Still Waiting

“Show me your ways, O Lord, teach me your paths; guide me in your truth and teach me, for you are God my Savior, and my hope is in you all day long.” – Psalm 25:4-5

Do you feel like you’re at a standstill right now? No wind in your sails? No sense of direction? Not sure what’s next? There are waiting times for all of us. Times when we are trying to trust God even when He doesn’t seem to be doing anything to give us a sense of His presence or will.

Don’t worry. His silence doesn’t mean He has withdrawn. Most likely He’s waiting for the timing to be right before He acts. The direction He wants to give may be dependent on many threads coming together at the right time – other people, our heart readiness, general conditions around us. His working always includes things we cannot see, so we wait until He is ready to move, to direct us, or to change circumstances.

In the creation account, we read that the Spirit of God hovered over the waters. While He hovered, the waters waited in the darkness – maybe for a very long time. Then, when He was ready, God called for creation and the earth and seas exploded with light, life, color, and glory. When the waiting was over, everything changed – radically!

The Spirit hovers over us, too. We need to quiet our souls. Rest. Trust. Allow Him to work where we cannot see, believing He is doing what is best for us, and knowing He will bring about what He desires when the time is right. It will be good!

“I am sure God keeps no one waiting unless He sees that it is good for him to wait.” – C. S. Lewis

Let Me Lead

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“He guides me in paths of righteousness for His name’s sake.” – Psalm 23:3b

Jesus went around Galilee finding many to whom he said, “Follow Me.” And they did, some following closer than others. Peter was one who was in the closest circle of all, right up near to Jesus, hearing every word, witnessing every miracle, and even being empowered to do the same himself.

Then the human inevitable happened. When Jesus was telling the disciples He was going to Jerusalem and would be killed there, Peter rushed over and said, essentially, “No way. We will never let that happen to you.” The one who was supposed to be following decided to lead. Whoops! When Jesus said “Follow Me” the implication was, “Let Me lead” and He rebuked Peter’s well-intentioned but misguided attempt at a takeover.

Do we let Him lead? Even when we don’t agree with the path He has chosen for us? Even when it seems like He is making a mistake or doesn’t understand? Following Jesus is good, but each of us will come to crossroads when we have to decide if we will let Him lead.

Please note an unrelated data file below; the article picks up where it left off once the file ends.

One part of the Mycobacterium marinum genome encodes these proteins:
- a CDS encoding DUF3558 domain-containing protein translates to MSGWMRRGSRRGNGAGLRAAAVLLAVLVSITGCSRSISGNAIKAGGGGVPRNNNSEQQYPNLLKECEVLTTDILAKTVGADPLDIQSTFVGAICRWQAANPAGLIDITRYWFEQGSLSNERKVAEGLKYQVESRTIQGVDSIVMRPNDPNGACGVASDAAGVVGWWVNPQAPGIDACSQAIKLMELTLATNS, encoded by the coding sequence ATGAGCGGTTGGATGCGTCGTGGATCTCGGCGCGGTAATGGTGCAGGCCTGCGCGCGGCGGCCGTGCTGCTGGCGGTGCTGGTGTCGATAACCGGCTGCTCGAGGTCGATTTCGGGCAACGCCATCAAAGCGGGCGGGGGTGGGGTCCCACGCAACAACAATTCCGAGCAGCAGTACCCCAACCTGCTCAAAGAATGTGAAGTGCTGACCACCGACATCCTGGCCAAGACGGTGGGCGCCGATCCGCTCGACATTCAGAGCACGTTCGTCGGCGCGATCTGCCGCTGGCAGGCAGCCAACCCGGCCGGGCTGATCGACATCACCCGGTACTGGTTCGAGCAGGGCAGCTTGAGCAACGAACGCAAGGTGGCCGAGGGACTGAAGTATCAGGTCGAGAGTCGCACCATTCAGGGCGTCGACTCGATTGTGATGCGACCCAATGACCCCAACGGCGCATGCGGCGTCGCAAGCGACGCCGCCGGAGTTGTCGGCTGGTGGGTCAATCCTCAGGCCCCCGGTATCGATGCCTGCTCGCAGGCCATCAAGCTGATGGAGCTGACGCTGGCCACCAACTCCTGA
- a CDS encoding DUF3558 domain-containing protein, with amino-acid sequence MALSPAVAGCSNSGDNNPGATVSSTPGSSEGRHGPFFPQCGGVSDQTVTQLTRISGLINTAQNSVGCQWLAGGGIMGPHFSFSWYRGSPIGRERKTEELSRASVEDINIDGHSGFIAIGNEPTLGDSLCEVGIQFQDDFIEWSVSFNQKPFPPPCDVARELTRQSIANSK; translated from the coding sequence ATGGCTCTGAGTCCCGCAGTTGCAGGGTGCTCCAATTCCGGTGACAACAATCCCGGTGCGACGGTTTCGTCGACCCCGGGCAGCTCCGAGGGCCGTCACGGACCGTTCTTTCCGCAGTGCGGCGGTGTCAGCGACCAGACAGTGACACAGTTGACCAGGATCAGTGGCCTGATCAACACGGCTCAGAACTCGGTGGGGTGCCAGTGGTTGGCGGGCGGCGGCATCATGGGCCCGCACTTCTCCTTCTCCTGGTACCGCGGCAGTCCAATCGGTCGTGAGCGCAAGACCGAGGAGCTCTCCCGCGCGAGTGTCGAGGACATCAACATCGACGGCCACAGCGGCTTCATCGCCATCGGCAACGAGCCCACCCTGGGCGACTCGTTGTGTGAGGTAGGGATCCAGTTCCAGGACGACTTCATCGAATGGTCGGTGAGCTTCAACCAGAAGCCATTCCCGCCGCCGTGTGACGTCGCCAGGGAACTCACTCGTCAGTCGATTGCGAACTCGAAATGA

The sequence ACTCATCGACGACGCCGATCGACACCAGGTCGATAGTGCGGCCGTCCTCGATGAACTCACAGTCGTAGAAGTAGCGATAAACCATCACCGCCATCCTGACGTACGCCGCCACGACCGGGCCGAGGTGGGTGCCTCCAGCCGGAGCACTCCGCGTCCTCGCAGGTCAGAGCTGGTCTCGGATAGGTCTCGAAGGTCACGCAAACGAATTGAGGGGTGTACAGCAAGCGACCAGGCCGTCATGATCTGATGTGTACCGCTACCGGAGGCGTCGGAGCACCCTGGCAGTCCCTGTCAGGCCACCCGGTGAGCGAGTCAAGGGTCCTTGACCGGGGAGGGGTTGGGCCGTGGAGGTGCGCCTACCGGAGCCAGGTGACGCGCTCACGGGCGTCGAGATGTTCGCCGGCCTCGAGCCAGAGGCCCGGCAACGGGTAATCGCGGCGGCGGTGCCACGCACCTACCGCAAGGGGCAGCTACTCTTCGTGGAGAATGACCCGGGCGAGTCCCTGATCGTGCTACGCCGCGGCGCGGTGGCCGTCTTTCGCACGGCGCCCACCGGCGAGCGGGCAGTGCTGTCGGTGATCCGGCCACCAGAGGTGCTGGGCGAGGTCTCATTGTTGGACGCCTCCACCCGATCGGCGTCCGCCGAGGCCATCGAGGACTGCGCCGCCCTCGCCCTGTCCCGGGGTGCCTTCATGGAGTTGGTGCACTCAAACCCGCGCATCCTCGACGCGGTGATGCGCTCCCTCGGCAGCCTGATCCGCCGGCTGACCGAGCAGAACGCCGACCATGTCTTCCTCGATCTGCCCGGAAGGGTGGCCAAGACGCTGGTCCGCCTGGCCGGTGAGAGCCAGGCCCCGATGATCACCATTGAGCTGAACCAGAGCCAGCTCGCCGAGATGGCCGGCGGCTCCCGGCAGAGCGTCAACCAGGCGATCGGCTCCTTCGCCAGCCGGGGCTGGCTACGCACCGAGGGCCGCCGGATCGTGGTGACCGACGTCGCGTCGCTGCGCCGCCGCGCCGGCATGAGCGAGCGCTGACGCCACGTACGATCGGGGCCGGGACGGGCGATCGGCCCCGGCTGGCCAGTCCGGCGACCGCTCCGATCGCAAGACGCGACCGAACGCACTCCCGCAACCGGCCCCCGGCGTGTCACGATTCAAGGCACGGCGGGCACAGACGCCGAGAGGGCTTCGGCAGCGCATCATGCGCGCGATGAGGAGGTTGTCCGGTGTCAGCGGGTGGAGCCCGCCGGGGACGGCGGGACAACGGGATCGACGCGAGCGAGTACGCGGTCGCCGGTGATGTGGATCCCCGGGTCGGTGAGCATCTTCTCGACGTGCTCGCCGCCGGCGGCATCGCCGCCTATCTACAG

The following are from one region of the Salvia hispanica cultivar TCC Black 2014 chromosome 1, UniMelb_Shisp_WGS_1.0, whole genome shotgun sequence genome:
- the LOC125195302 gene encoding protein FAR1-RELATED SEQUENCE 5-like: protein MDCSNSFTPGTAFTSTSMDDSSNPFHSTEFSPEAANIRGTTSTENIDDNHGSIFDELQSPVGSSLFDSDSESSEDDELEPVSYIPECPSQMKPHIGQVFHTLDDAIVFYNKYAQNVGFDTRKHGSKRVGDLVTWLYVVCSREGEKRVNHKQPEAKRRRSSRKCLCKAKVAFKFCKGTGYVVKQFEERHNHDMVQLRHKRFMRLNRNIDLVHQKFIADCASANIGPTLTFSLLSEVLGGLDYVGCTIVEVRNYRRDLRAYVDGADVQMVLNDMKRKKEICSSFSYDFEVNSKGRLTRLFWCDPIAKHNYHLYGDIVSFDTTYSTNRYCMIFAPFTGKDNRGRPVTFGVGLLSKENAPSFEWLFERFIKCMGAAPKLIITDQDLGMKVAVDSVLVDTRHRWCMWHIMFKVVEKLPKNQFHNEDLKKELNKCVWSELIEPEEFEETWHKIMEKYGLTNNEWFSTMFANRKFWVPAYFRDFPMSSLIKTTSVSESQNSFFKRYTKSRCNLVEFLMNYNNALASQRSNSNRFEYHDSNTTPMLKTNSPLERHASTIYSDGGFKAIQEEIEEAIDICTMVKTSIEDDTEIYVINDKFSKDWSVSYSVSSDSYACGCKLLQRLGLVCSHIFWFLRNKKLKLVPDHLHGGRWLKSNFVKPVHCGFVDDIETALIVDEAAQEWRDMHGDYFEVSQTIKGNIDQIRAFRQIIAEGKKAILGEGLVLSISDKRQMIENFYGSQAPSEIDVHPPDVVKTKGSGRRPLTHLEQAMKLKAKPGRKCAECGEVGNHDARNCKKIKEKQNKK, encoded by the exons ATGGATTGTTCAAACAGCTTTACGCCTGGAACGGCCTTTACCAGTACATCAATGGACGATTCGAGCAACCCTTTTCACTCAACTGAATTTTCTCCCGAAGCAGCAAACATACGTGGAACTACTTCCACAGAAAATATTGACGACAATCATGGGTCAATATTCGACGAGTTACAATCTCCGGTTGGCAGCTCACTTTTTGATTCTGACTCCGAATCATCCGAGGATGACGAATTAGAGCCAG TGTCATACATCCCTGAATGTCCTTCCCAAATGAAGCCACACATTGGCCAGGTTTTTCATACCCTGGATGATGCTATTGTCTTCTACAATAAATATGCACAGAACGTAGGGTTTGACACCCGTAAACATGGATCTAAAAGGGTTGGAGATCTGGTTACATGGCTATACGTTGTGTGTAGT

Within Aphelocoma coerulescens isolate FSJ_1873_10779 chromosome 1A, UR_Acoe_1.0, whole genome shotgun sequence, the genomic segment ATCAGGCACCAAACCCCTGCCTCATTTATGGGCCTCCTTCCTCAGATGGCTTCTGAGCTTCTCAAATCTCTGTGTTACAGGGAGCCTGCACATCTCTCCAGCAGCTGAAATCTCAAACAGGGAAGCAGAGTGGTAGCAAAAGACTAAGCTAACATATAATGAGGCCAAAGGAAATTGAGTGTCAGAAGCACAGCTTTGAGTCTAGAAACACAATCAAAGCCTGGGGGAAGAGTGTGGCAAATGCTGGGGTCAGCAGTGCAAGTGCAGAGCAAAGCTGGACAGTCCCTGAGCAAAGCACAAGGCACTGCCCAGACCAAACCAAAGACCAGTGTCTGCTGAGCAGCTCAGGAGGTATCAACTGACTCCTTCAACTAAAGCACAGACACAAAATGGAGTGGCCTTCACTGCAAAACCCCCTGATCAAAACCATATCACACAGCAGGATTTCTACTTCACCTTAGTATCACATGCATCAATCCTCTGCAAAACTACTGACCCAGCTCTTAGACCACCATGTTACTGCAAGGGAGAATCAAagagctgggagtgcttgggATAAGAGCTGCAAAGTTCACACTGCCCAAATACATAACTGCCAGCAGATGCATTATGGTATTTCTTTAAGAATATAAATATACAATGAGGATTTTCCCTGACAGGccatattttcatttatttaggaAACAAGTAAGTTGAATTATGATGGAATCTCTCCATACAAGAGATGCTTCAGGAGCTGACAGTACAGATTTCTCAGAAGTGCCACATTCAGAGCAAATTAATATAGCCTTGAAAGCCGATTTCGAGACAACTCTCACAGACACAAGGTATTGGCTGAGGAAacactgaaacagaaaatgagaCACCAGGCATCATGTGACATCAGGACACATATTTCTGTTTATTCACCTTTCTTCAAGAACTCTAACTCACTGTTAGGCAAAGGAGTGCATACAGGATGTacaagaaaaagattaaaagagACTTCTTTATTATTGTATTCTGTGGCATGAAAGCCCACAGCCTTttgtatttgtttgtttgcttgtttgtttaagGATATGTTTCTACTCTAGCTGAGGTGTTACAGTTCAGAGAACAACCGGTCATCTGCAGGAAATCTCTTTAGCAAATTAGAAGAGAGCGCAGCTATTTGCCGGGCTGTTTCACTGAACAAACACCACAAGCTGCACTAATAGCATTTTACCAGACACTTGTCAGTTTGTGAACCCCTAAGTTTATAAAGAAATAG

He wants to show us how to spend our time, how to respond to people, how to help, what to read, how to spend. He gives it as both a command and an invitation: “Follow Me.”

We are not following some trail guide randomly finding His way through the landscape of life. We are following the One who is the way. If we believe that, we must let Him lead. Anything less would be foolishness.

“If we cling to the trinkets of this world and reject the radical invitation of Jesus, we will miss out on the infinite treasure of knowing and experiencing Him.” – David Platt

 

Being Stretched?

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“Our light and momentary troubles are achieving for us an eternal glory that far outweighs them all.” – 2 Corinthians 4:17

Sometimes life is hard. We find ourselves caught up in situations we can’t control. At that point, we have a choice either to trust God or break into a thousand pieces. I have learned that when God puts us in that kind of a bind, He has a purpose. He is stretching us to make us usable beyond our wildest dreams. When I protested recently, He said something like this,

I know it’s hard to trust Me with everything, especially with those you love. If you can’t trust Me, trust My purpose. Everything that comes into your life is meant to help you, not to hurt you.

Look at how I stretched the disciples beyond their comfort zones:

  • Sending them out two by two, asking them to heal, cast out demons, announce the kingdom. They were fishermen and common men. These were villages and people they knew. It was a stretch!
  • Storms on the Sea of Galilee – pretty scary.
  • Confrontations with the Pharisees. My disciples honored these rulers and cringed when I countered them.
  • John the Baptist’s death. That just didn’t fit into their thinking.
  • Speaking in parables. They wanted everyone to understand what they had found. Couldn’t figure out why I didn’t speak in plain language.
  • My treatment of my earthly family. So counter-cultural. They cringed then, too.

I stretched them beyond recognition, but look who they became. Trust My purpose. It has a goal and it is good.

It is natural for us to wish that God had designed for us a less glorious and less arduous destiny; but then we are wishing not for more love but for less.” – C. S. Lewis

Content?

"Godliness with contentment is great gain." - 1 Timothy 6:6

“I have learned how to be content (satisfied to the point where I am not disturbed or disquieted) in whatever state I am.” – Philippians 4:11 (Amplified Bible)

“Dear God, it seems I am never satisfied. Instead I always have a new goal to pursue or want one more thing to change – a relationship, a habit, or an attitude. I am getting tired of always reaching. Instead, I sense You calling me to contentment, to quit looking for more or better. Sometimes just to stop and enjoy what is.”

“My child, My desire is that you live free of worries about appearances, clothing, finances, and food. Live, instead, close to the earth, close to Me, My name easily on your lips and always in your heart.